Polypharmacy refers to the practice of taking multiple medications at one time. A doctor may prescribe two or more drugs to treat a single condition, or several medications may treat different conditions that may or may not be related. In some cases, a medication treats the side effects of another drug. Senior citizens may take a variety of medications.
While polypharmacy is appropriate in some circumstances, it can be risky. In many cases, different doctors prescribe medications. If they do not communicate with each other, and if a patient does not keep all the doctors up to date on the medications he or she is taking, a physician may prescribe a medication that can have a dangerous interaction with a drug prescribed by another doctor. If a physician changes the dosage of one medication, that may affect the patient’s response to other medications prescribed by different doctors.
In nursing homes, polypharmacy can lead to confusion and can increase the risk of medication errors. If caregivers do not administer drugs as prescribed, patients may experience life-threatening complications. In some cases, nursing home staff give residents other drugs that may interact with ones prescribed by doctors.
If your loved one lived in a nursing home and was injured or killed because of a medication error, negligence, or abuse, an Oklahoma City polypharmacy lawyer may be able to help your family seek justice. Call Pintas & Mullins Law Firm to talk about your potential case.
How Medication Errors Can Occur in a Nursing Home
If a patient has been prescribed several medications, they may have different dosages that may need to be taken at different times. That can be confusing for staff members at nursing homes.
Even if staff are well-trained, medications can be missed, given twice, or administered at the wrong dosage if employees fail to communicate with each other and to update records as required. If drugs are not taken as prescribed, patients may wind up in the hospital facing life-threatening complications.
Nursing Home Understaffing
According to the Department of Justice, understaffing presents a problem in nursing homes across the United States. Staffing shortages can cause employees to feel rushed, and they may cut corners or make mistakes.
Sometimes nursing homes require employees who have not received appropriate training to administer medications to patients if the nursing home is short-staffed.
An improperly trained employee can make a mistake that can have serious repercussions. Often, nursing homes do not have enough doctors and nurses on-site at any given time to adequately monitor patients’ medication records and to ensure that drugs are being administered as prescribed.
For a free legal consultation with an polypharmacy lawyer serving Oklahoma City, call (800) 794-0444
Mistakes in Administering Medicine
Staff members may not notice problems until it is too late, or they may not realize that changes in appetite, fatigue, diarrhea, dizziness, anxiety, depression, confusion, and other symptoms are a result of drug interactions or medication errors. Employees may simply attribute those changes to normal aging and may fail to provide appropriate care or to inform their superiors.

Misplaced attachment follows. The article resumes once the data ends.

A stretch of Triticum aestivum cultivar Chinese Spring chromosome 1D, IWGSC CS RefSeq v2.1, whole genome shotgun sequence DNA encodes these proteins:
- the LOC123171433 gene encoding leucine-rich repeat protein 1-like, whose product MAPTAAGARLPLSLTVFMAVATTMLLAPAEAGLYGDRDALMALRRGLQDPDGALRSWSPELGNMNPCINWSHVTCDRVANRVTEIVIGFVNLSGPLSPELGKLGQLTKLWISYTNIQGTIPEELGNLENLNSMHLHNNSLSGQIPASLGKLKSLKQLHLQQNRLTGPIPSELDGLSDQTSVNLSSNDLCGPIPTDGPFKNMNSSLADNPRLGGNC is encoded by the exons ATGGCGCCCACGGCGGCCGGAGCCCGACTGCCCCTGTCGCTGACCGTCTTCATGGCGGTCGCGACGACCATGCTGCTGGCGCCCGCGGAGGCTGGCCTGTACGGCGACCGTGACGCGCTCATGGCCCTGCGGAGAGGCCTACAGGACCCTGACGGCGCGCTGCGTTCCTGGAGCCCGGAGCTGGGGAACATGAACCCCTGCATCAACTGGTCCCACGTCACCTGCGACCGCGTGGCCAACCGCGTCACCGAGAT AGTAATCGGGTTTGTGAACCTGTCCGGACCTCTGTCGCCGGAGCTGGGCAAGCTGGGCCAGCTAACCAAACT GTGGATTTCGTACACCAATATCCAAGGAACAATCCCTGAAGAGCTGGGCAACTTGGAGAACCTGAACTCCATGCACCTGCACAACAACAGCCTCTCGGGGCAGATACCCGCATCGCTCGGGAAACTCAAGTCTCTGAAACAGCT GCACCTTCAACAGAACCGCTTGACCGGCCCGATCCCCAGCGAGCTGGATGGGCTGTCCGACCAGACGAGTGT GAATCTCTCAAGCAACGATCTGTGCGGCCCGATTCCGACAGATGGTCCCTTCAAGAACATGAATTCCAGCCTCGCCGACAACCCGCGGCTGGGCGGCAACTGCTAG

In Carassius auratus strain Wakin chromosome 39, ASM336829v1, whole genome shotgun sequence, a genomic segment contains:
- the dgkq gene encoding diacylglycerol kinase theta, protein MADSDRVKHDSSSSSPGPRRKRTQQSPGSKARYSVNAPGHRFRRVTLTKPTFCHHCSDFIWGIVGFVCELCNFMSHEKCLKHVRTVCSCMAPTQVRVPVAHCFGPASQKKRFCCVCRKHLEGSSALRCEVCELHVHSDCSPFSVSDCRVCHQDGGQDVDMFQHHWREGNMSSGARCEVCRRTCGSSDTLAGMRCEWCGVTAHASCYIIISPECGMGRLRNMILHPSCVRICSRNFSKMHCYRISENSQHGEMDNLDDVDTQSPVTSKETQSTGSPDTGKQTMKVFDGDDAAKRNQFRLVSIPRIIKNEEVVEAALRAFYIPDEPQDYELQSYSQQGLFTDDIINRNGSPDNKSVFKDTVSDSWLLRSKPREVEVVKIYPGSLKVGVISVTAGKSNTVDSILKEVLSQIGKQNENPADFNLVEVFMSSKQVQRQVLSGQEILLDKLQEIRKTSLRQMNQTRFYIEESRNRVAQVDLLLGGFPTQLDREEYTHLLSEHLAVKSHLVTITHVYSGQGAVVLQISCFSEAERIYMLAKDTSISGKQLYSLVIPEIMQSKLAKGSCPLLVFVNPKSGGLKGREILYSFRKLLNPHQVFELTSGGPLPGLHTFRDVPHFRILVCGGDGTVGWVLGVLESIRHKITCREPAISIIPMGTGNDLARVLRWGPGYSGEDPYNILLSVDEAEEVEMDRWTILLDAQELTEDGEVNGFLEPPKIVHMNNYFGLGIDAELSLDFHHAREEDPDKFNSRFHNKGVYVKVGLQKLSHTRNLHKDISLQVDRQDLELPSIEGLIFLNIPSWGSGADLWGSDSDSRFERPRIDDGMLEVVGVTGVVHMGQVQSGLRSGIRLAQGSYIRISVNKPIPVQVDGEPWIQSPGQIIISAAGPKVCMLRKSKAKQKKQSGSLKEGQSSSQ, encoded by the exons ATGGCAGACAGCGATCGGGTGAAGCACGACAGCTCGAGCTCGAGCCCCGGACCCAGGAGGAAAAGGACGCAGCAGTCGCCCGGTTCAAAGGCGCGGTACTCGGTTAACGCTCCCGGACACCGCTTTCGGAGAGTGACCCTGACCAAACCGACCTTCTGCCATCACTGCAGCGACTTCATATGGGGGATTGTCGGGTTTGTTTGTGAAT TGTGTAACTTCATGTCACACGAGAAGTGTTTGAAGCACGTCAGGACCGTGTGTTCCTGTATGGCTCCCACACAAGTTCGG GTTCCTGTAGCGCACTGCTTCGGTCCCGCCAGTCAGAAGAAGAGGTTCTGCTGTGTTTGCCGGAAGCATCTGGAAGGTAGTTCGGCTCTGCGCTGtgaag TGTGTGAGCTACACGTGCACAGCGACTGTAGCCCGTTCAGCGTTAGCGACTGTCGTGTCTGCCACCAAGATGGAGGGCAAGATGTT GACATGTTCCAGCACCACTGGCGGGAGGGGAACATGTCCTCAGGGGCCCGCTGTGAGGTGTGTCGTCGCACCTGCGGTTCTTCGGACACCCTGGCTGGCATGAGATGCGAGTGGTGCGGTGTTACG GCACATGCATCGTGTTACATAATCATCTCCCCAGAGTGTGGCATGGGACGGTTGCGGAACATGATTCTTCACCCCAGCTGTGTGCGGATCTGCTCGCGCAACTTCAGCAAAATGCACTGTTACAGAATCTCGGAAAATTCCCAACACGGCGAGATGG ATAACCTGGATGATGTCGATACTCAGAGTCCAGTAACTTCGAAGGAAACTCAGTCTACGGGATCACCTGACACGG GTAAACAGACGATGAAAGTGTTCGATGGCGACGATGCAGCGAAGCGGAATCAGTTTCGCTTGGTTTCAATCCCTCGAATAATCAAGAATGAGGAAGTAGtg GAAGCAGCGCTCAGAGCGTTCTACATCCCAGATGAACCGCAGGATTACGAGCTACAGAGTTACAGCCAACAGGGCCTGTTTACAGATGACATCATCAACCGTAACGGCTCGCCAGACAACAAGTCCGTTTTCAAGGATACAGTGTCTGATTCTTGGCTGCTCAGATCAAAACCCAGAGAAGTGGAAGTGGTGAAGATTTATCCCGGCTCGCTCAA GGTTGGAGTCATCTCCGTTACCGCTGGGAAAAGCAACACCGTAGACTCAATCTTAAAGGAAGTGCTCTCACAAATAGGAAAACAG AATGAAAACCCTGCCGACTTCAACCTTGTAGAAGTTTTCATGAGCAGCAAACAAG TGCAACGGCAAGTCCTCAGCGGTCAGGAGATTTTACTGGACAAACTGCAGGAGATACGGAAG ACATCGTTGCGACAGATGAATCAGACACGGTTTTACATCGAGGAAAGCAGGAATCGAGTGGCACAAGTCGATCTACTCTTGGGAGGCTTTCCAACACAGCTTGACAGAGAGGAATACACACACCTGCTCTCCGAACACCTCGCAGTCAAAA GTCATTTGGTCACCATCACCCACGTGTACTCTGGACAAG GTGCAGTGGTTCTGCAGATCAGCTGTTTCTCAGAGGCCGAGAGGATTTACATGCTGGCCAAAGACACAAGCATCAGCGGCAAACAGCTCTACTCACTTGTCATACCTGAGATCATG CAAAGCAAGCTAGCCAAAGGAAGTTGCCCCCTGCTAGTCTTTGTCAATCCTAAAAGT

A nursing home employee may provide a patient with an over-the-counter medication, such as acetaminophen or ibuprofen, to treat a common ailment, such as a headache. If the staff member does not know what prescription medications the patient is taking, or if the employee has not been trained on the possibility of dangerous drug interactions and does not consult a medical professional, the employee may unintentionally put the patient’s life in danger.
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Misuse of Medications
Sometimes nursing home workers feel overwhelmed by the demands of the job, inadequate staffing, and lack of support from management and use chemical restraints to control patients. Staff members may give residents medications that make them tired and docile to make them easier for employees to manage.
In nursing homes across the United States, caregivers may administer antipsychotic drugs to dementia patients who do not have a mental illness, according to Med Care. The Food and Drug Administration has not approved the use of antipsychotic drugs in those circumstances.
Misuse of antipsychotic medications can increase the risk of death. Despite that danger, and even though patients have not given informed consent, some nursing homes continue to abuse patients by inappropriately administering antipsychotic drugs.
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An Oklahoma City Polypharmacy Lawyer May Help Your Family Seek Justice
If your loved one was injured or died as a result of a medication-related error at a nursing home, the home may bear liability for negligence if it failed to employ enough qualified staff, or if it did not provide appropriate training or put safeguards in place to prevent mistakes.
If the staff at the nursing home controlled your family member with drugs that were not medically necessary, did not provide a benefit to the patient, and put your loved one at risk, an Oklahoma City polypharmacy lawyer may work to prove that the home committed abuse.
Our team may speak to your family member who lived in the nursing home, other relatives, fellow residents, and staff members. We can review medical records and seek the advice of medical experts to figure out what happened to your relative and who was responsible.
We may be able to negotiate a financial settlement with the facility’s insurance company, or we may decide to file a personal injury lawsuit. Pintas & Mullins Law Firm works on a contingency basis. That means that if you hire our firm to represent you and your family, you will not have to pay us unless we recover a financial award.
You do not have a lot of time to take legal action to seek justice. Contact our office to see how we may be able to assist you.